A drag race between the Audi TT RS and an R8 V10 Plus wouldn’t normally make a lot of sense because the latter would obliterate the former in the quarter-mile test. However, we’re not dealing with a stock version of the “baby R8” as it’s the ABT-tuned model, dubbed TT RS-R. In addition, the inline-five coupe has been modified furthermore by MRC Tuning.
The end result is a TT that packs 610 horsepower to perfectly match that R8 with its eccentric teal body finish and gold Rotiform wheels. Both have Quattro all-wheel drive and a seven-speed dual-clutch automatic transmission with launch control, but the engines are entirely different. While the TT RS’s 2.5-liter mill is turbocharged, the R8 rocks a much larger 5.2-liter V10 without forced induction.
The fact it has been tuned not once, but twice gives the TT RS an advantage as you can squeeze a lot more torque from a turbocharged engine compared to a naturally aspirated unit. Case in point, the Tourist Trophy offers a whopping 780 Newton-meters (575 pound-feet) or a full 300 Nm (221 lb-ft) over the standard model. The R8 V10 Plus has to make do with “only” 480 Nm (354 lb-ft).
There’s also the issue of weight to take into consideration, with the mid-engined supercar having to carry around an extra 200 kilograms (441 pounds) over the front-engined coupe.
In what is one of the most exciting drag races ever organized by Carwow, the two were neck and neck throughout the whole quarter mile run. You’ll notice the TT RS’ gear changes were rather brutal, but it still managed to take the win thanks to a slightly better start. The two cars then changed positions and the results were reversed, possibility due to the fact one side of the road was drier than the other.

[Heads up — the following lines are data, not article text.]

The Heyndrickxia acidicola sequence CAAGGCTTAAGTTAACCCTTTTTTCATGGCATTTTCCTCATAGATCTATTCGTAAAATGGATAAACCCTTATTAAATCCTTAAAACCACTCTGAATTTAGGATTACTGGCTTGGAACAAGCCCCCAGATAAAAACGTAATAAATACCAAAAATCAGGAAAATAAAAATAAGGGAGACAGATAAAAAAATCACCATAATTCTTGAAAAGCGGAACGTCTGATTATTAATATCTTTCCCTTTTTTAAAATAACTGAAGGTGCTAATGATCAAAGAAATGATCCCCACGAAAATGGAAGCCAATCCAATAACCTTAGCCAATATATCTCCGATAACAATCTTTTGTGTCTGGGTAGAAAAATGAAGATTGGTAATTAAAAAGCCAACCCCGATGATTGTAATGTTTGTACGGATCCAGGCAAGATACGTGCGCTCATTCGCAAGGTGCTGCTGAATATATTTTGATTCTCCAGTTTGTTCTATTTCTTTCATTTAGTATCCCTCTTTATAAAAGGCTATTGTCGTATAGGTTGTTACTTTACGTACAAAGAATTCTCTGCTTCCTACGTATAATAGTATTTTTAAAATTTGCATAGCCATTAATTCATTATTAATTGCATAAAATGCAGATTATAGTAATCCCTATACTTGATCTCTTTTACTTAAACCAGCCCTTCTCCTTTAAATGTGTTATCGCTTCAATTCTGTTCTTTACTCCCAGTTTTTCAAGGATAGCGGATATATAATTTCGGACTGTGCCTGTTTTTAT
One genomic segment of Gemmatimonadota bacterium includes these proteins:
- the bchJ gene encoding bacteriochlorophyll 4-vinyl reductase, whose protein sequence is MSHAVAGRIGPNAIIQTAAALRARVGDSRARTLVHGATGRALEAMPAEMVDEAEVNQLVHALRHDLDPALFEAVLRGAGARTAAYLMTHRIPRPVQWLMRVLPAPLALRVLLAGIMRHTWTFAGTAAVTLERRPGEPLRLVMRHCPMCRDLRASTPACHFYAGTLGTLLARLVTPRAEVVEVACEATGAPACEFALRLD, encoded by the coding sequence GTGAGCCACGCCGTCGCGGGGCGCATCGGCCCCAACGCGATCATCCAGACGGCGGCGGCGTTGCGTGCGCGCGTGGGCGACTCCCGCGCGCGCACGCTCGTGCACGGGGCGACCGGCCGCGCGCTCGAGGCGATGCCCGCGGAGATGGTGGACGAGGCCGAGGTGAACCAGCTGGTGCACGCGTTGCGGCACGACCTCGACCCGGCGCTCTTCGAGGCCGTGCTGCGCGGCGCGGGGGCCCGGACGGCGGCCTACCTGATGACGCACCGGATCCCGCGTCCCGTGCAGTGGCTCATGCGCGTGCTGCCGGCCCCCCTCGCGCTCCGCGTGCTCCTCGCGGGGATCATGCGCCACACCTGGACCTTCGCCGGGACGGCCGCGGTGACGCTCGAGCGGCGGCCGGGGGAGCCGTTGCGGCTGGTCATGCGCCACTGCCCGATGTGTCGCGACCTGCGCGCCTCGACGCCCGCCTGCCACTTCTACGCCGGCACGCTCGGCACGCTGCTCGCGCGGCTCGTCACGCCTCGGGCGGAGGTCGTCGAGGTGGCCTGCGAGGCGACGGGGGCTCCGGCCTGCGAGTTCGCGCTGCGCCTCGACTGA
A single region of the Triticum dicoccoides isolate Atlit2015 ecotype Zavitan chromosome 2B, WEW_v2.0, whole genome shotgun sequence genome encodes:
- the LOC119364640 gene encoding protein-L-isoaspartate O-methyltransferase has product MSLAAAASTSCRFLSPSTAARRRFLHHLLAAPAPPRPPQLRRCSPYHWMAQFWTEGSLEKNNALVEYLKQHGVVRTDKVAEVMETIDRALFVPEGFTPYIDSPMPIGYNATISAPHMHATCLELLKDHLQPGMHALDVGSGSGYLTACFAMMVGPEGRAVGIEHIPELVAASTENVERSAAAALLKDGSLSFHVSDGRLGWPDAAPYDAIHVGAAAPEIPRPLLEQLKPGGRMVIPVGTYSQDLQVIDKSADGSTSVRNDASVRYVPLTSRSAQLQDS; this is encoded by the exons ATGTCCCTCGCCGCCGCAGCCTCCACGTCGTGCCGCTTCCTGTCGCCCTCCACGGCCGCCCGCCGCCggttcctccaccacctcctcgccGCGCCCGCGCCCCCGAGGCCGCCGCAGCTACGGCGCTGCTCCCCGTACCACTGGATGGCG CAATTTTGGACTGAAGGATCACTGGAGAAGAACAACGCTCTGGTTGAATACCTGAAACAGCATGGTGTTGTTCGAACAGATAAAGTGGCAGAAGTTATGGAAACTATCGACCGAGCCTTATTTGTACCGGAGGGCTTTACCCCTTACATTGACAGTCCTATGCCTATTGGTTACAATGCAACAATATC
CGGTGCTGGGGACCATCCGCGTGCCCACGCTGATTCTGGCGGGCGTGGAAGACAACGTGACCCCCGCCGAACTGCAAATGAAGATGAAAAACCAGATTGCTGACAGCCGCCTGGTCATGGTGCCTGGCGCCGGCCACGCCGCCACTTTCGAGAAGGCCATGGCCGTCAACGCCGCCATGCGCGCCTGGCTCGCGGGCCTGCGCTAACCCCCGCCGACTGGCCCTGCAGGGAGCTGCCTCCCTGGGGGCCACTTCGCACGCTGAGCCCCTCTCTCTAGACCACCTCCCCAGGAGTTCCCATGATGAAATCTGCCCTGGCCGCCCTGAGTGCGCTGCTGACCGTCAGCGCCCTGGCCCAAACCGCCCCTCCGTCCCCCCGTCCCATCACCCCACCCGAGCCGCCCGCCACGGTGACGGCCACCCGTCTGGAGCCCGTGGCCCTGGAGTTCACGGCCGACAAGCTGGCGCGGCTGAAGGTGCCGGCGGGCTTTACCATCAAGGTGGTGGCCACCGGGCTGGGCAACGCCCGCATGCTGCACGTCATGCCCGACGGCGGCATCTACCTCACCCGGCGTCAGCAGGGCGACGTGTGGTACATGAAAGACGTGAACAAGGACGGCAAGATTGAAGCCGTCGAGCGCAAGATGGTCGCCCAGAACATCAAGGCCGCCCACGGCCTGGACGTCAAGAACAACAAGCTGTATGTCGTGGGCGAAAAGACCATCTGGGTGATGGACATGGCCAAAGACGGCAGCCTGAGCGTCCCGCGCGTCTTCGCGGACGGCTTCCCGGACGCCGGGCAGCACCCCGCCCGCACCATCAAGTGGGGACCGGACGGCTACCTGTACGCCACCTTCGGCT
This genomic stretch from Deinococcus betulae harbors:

In the best two out of three duel, Mat Watson’s perfect launch helped him obtain an advantage at the beginning, which he protected until the end of the race. There wasn’t much between the two, with the TT RS completing the standing quarter mile in 10.8 seconds whereas the R8 needed an extra tenth of a second.
The larger V10 with its ample midrange power and no turbo lag to worry about was in another league compared to the 2.5 TFSI in the two rolling races, allowing Ingolstadt’s supercar to win both duels without breaking a sweat. The two brake tests from 70 mph had the same winner, with the R8 needing a shorter distance to reach a full stop. That might come as a bit of a surprise seeing as how the R8 was much heavier and the TT RS also had carbon ceramic brakes like its bigger brother.
The real winner here is Audi’s Quattro as even though the road was soaking wet, the two contenders remained perfectly stable under hard acceleration.